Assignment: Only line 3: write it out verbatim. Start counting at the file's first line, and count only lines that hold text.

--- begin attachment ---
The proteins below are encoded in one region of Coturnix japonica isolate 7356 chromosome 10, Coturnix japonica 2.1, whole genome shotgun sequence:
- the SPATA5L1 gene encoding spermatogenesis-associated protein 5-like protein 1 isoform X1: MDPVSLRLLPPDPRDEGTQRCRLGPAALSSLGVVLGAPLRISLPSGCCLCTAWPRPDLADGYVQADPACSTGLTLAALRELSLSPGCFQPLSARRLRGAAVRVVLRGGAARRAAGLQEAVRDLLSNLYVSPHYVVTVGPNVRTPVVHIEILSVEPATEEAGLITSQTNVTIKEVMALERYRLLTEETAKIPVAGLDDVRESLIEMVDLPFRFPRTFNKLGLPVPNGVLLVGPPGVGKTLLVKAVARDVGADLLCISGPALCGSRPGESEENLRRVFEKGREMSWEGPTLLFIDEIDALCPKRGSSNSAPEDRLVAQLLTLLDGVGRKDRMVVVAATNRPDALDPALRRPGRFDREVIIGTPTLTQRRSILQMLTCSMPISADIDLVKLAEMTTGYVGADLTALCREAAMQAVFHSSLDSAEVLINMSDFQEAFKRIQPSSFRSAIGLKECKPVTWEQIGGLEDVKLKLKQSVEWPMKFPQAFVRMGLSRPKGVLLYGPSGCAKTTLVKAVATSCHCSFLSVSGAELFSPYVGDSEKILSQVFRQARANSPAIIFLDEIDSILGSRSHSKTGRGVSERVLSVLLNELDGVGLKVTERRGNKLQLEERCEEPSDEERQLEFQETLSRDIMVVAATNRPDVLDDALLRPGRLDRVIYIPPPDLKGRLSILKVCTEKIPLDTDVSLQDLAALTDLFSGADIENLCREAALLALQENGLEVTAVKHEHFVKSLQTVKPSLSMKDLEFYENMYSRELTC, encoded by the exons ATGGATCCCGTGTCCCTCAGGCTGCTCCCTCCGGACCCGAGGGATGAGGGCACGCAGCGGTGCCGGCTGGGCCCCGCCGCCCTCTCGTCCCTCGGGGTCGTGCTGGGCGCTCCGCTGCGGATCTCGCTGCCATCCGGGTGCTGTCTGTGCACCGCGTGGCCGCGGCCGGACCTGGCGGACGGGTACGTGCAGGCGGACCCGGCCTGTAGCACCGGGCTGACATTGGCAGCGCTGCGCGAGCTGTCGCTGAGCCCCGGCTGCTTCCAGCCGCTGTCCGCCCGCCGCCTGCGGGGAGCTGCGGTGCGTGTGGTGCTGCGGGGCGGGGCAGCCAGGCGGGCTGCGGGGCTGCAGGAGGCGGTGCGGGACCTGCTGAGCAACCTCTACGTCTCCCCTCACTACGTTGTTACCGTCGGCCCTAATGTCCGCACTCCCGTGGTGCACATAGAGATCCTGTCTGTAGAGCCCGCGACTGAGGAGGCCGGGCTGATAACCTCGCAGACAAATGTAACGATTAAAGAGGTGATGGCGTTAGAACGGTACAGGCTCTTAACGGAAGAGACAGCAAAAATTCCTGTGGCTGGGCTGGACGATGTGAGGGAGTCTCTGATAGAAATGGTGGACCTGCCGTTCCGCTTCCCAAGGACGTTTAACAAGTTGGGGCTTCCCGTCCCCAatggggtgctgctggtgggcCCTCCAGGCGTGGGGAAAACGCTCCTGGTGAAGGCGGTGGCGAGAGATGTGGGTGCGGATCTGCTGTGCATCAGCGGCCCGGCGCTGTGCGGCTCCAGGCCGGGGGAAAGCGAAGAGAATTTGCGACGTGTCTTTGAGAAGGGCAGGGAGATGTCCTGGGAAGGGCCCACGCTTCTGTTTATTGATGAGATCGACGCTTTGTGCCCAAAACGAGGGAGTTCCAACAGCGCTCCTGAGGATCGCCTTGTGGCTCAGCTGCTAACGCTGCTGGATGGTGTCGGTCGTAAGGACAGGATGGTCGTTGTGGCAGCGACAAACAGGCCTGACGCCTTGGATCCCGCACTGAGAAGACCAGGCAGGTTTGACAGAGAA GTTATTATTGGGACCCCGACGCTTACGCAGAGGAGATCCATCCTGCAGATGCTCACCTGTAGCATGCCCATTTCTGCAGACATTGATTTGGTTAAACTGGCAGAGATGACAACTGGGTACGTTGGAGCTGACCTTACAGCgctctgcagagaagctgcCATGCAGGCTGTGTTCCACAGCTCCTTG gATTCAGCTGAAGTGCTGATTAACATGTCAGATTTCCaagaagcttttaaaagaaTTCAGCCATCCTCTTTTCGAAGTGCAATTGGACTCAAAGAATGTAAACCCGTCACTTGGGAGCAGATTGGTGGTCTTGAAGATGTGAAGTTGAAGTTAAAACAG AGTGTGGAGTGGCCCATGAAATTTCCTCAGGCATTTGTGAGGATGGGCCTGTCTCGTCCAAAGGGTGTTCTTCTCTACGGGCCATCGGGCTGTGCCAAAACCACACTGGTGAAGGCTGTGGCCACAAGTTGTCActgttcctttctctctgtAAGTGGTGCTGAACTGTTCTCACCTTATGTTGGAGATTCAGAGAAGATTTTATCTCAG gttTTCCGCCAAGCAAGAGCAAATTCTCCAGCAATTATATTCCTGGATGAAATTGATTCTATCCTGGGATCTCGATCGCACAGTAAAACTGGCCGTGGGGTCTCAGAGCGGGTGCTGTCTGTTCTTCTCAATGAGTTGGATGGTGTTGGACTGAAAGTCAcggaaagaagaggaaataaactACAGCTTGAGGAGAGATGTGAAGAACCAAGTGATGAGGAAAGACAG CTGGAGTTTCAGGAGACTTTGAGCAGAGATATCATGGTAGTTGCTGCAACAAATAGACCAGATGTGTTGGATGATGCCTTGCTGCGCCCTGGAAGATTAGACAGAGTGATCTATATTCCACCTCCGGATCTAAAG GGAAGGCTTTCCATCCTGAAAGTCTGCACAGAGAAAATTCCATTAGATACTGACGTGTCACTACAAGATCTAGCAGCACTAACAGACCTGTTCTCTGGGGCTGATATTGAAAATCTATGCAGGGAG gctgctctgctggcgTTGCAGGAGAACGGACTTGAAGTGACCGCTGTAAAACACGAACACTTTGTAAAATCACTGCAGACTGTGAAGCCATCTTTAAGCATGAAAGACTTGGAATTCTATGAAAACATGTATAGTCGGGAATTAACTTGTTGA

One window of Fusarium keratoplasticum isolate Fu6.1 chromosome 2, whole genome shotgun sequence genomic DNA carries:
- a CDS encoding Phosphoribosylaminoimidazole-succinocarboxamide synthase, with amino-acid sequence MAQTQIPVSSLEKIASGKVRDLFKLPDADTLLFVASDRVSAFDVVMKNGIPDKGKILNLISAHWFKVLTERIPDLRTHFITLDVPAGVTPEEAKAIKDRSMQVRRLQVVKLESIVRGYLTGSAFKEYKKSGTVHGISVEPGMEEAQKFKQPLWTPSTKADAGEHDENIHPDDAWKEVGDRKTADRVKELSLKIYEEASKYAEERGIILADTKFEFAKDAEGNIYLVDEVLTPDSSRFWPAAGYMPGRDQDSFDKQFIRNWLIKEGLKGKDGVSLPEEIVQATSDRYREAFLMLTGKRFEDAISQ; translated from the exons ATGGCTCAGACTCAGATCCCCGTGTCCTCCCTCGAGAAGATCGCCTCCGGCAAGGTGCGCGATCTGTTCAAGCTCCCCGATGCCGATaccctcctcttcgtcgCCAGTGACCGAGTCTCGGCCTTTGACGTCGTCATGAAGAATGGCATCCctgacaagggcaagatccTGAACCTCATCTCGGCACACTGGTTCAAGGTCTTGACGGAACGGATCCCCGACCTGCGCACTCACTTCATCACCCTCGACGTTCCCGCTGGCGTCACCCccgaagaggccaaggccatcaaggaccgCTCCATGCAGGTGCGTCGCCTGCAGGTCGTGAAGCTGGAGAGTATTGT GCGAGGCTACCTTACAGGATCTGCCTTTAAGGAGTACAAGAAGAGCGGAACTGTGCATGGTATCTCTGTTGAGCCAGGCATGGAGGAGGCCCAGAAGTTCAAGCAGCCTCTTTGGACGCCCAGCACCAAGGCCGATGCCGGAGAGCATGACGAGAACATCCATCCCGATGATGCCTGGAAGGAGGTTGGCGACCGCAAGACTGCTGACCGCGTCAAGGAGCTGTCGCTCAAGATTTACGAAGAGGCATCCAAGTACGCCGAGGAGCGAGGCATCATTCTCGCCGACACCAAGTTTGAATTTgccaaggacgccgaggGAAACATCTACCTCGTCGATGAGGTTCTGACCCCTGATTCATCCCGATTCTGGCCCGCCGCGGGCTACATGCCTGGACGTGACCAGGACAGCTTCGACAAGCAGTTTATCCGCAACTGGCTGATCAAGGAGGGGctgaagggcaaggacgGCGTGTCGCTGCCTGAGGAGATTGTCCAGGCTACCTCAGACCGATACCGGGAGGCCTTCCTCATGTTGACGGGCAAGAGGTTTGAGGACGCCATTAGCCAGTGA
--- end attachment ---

One window of Fusarium keratoplasticum isolate Fu6.1 chromosome 2, whole genome shotgun sequence genomic DNA carries: